Sage’s botanical name, salvia officinalis, shows that it was considered a healing herb (an official salve). In fact, the fairy doctors of Irish folk medicine and their Welsh and Scottish counterparts, the cunning folk, considered sage a cure-all. Additionally, it was burned in purification rituals and used in magic to reverse spells and curses.

So the next time you hear Simon and Garfunkel singing, “Parsley, sage, rosemary, and thyme,” remember the important role these herbs played in the physical and mental health—and even the love lives—of Celts.If you’d like to take a stroll down memory lane to listen to the song again (or for the first time), here is a link to a hauntingly beautiful rendition sung by Simon and Garfunkel along with Andy Williams.

In case you’re in the mood for these warm and comforting herbs, below are links to three recipes for yummy dishes featuring them.

1) Irish Stout Chicken. Chicken cooked in Guinness.What could be better?The recipe only calls for thyme, but if you want to use all three herbs, simply cut the thyme down to ½ teaspoon, then add ½teaspoon of rosemary, and ¼ teaspoon of sage.Be careful though. Sage is potent, so don’t be heavy handed with it!Here’s the link.

2) A classic Irish dish is chicken, leeks, and bacon. Click here for an easy clean up one-pot recipe for Skillet Roasted Chicken with Leeks and Bacon by Meghan Bollenback. She has a teaspoon of sage in the recipe but, again, you can cut that in half and add 1/2 teaspoon of thyme. A bit of rosemary is an option too.

3) This dish is not Irish, but it's potatoes (and it's good). Ina Garten’s Rosemary Potatoes would be great as part of a vegetarian dinner or as a side dish for the Stout Chicken. Here’s a link to her recipe.

Smoking rosemary is used in purification rituals. It also looks pretty cool in a cocktail.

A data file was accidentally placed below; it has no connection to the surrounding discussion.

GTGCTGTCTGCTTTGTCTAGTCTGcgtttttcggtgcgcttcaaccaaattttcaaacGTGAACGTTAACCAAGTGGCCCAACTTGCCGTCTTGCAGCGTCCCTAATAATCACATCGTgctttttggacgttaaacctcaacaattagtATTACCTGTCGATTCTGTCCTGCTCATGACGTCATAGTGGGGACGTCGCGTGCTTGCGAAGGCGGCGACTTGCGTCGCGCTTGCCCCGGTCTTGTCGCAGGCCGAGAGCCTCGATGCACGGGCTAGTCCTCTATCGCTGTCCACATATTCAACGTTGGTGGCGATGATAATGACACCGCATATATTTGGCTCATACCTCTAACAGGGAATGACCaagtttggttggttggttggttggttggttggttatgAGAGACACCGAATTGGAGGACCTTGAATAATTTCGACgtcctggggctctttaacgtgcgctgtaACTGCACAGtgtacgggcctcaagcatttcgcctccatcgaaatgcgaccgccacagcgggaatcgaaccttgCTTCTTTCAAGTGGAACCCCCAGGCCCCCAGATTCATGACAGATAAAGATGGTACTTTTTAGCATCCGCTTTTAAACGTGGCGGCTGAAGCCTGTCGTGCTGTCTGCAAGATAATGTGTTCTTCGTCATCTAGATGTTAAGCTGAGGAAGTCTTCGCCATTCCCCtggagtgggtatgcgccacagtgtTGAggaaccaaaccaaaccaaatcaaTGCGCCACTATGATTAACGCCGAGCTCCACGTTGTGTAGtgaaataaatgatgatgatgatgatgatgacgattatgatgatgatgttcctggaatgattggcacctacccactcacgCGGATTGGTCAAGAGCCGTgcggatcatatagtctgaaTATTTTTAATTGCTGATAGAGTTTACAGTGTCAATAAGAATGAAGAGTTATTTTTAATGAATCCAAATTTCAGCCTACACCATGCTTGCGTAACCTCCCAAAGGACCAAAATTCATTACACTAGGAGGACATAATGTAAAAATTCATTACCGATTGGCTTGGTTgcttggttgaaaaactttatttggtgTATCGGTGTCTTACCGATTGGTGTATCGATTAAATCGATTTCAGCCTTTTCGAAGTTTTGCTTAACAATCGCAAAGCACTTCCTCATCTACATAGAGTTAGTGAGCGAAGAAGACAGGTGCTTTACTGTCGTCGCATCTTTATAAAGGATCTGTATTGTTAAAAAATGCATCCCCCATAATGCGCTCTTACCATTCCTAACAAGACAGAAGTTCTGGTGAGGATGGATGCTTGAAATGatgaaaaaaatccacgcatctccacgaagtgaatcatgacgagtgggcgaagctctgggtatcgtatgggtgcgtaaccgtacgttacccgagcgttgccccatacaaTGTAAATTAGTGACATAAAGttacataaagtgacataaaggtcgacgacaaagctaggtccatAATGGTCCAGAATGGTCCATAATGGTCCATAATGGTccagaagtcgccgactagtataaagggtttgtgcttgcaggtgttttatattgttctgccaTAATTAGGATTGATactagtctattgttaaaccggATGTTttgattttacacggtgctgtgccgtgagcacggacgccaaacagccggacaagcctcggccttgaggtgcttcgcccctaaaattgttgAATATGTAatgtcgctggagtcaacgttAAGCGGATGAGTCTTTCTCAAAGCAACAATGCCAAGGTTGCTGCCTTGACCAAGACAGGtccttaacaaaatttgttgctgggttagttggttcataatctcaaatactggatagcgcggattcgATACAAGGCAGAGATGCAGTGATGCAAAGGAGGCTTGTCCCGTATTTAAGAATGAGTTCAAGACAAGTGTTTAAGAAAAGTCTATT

Allergy Alert and Other Cautions:: These herbs are safe for most people to use in cooking amounts (such as a teaspoon or two) but too much of anything is never a good thing. Be sure to research professional herbal medicine websites to learn about the amount to use for medicinal purposes and discuss using them with your doctor. All three of these herbs can interact with certain medicines in an adverse way. For example, thyme can slow clotting time, so if you’re on a blood thinner, taking thyme can lead to bleeding. Sage, in medicinal doses can lower blood pressure, so if you’re taking a prescription for hypertension, the addition of sage can cause your blood pressure to drop to dangerously low levels. Allergic reactions to these herbs are possible as well. If you are allergic to aspirin, be cautious about taking rosemary as it has a chemical similarity to aspirin. Likewise, thyme is chemically similar to oregano. If you’ve had an allergic reaction to one, you’ll likely be allergic to the other.

Ophelia handed out herbal flowers to the court in Hamlet. Sadly, shortly after she did, she died.

Of course, almost all pharmaceutical commercials warn against taking medicines if you’re pregnant. But in the case of these herbs, it’s no joke. Currently, there is a common misbelief that if it’s natural, it’s safe. That’s not always true. Sage has a chemical in it called Thujone which, when taken at a therapeutic dose, can cause a miscarriage. Rosemary, as well, can bring on a miscarriage.

For a quick overview of the safety, drug interactions, and side effects of taking sage, rosemary, or thyme for medicinal purposes, check out WebMD’s website here.

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Slan go foil!